New York Yankees: Hall of Famer says Gary Sanchez “doesn’t enjoy baseball right now”

New York Yankees, Gary Sanchez
Oct 17, 2019; Bronx, NY, USA; New York Yankees catcher Gary Sanchez (24) runs the bases after hitting a home run against the Houston Astros during the sixth inning of game four of the 2019 ALCS playoff baseball series at Yankee Stadium. Mandatory Credit: Noah K. Murray-USA TODAY Sports

If you have been following the New York Yankees in the last few years, you probably know that Gary Sanchez is, without a doubt, one of the most heavily criticized players currently on the roster. The 2020 season, of course, did nothing to remedy the situation, as he slumped all the way to a .147/.253/.365 line with a lousy, career-worst 69 wRC+ (100 representing an “average” hitter.)

Being on the receiving end of so much criticism can be damaging to a player’s ego and emotional wellbeing. It’s not always easy to endure, especially considering that Sanchez has given so much to the Yankees ever since he has been a regular, since 2016. He is one of the premier hitting catchers in the league, and is still young at 28. He can turn things around.

Hall of Famer Ivan Rodriguez, who played the same position as Sanchez in a highly successfil career, recently said that the New York Yankees catcher Gary Sanchez isn’t in a good place mentally with spring training around the corner.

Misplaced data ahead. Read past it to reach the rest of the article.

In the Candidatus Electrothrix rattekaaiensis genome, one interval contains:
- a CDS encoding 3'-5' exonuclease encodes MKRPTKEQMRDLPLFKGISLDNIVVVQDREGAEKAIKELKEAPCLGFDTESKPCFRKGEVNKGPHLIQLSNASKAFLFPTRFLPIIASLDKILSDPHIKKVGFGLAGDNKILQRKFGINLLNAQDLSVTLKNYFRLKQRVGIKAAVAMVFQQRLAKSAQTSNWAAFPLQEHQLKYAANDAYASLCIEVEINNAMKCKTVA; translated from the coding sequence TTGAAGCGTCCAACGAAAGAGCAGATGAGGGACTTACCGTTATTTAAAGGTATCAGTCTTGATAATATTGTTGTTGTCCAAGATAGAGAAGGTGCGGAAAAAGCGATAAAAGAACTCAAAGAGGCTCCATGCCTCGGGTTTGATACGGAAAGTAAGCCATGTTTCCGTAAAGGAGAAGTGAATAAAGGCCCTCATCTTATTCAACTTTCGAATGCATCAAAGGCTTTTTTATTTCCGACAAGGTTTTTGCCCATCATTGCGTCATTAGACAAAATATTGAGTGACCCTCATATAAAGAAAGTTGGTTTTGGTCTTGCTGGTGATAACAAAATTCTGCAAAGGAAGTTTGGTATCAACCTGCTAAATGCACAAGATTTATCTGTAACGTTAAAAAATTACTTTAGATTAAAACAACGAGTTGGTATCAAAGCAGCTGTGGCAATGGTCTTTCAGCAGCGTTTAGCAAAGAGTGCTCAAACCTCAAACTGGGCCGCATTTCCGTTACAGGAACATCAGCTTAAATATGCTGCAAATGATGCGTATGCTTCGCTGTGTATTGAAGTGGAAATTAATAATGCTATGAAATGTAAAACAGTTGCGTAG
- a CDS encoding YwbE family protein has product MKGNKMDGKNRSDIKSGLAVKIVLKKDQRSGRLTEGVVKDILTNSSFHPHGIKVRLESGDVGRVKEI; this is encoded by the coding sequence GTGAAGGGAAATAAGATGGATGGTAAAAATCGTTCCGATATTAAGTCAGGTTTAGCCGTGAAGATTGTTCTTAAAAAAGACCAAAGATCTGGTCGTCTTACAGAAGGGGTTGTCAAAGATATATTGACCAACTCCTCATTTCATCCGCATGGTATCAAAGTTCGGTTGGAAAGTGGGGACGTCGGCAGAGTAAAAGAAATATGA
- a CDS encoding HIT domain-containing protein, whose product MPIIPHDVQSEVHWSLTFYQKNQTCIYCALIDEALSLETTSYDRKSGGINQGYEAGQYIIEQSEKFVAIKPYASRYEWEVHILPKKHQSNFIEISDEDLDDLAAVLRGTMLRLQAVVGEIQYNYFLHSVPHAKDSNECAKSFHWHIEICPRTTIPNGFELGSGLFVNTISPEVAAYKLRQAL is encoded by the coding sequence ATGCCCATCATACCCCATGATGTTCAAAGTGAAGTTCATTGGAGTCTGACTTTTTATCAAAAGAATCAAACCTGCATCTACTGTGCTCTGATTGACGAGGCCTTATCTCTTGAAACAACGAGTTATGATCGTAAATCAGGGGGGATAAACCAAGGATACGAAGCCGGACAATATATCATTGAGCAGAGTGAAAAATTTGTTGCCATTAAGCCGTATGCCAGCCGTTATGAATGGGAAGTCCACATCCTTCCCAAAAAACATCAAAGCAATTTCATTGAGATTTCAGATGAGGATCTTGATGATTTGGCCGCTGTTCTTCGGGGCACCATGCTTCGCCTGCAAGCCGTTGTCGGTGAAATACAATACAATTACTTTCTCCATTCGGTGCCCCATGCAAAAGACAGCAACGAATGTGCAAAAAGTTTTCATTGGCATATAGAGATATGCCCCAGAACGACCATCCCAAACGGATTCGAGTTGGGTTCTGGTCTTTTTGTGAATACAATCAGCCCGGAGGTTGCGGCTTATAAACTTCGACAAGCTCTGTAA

The Yankees seem to have faith in their catcher

Despite the poor season, Yankees’ general manager Brian Cashman has implied that Sanchez will enter spring training as the starting catcher. So far, the team hasn’t made any additions in his position.

But “Pudge,” speaking on a Zoom call Tuesday to promote the upcoming 41st Annual Thurman Munson Awards ceremony, doesn’t think he is quite right mentally.

“He doesn’t enjoy baseball right now,” Rodriguez said about the Yankees’ backstop, per WFAN. “He feels like … he comes to the ballpark and it’s a depressing thing for him right now. That’s what I see when he’s playing. … I think he has too much pressure on himself. He’s trying to do too much. I’ve talked to him a few times and he’s very positive. But Gary plays in an organization and in a city where obviously, you have to do a good job pretty much every night. … He needs to breathe, he needs to relax himself. He needs to believe that he’s a great player. Now because (the mental) part of his game is not there he feels like everything else he doesn’t have.”